Digital Devices Increase Comprehension?
Submitted by Leecy on October 21, 2018 - 10:54am
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The mother of a HS senior just told me that her 18-year-old son can write an entire AP Lit paper on his iPhone. She suggests that our brains are changing.
With all of the concern about digital devices negatively affecting our youth, maybe the effect of using those devices has positive results that we still can't measure. Maybe our older brains aren't growing fast enough to grasp how many of our computer-capable youngsters are learning!
I found the following abstract very interesting. What do you think?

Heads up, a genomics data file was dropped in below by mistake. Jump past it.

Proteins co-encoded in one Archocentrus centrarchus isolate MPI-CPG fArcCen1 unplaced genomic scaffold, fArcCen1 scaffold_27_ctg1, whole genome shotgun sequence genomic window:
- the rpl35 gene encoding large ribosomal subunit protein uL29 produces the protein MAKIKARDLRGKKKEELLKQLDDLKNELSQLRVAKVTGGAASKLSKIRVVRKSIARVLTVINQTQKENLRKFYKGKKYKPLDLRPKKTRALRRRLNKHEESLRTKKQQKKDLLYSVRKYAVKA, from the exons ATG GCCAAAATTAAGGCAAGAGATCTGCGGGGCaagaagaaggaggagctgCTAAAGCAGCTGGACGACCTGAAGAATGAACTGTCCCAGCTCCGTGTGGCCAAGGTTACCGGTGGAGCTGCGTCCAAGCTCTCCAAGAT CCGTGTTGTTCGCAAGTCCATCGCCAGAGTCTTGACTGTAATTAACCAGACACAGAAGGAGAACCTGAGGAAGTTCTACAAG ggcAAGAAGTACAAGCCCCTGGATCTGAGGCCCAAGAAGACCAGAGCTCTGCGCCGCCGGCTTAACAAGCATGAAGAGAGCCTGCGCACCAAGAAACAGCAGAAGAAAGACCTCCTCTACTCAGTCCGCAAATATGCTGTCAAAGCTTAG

This study explored differences that might exist in comprehension when students read digital and print texts. Ninety undergraduates read both digital and print versions of newspaper articles and book excerpts on topics of childhood ailments. Prior to reading texts in counterbalanced order, topic knowledge was assessed and students were asked to state medium preferences. After reading, students were asked to judge under which medium they comprehended best. Results demonstrated a clear preference for digital texts, and students typically predicted better comprehension when reading digitally. However, performance was not consistent with students' preferences and outcome predictions. While there were no differences across mediums when students identified the main idea of the text, students recalled key points linked to the main idea and other relevant information better when engaged with print. No differences in reading outcomes or calibration were found for newspaper or book excerpts.(Reading Across Mediums: Effects of Reading Digital and Print Texts on Comprehension and Calibration, by Lauren M. Singer & Patricia A. Alexander, The Journal of Experimental Education 2016)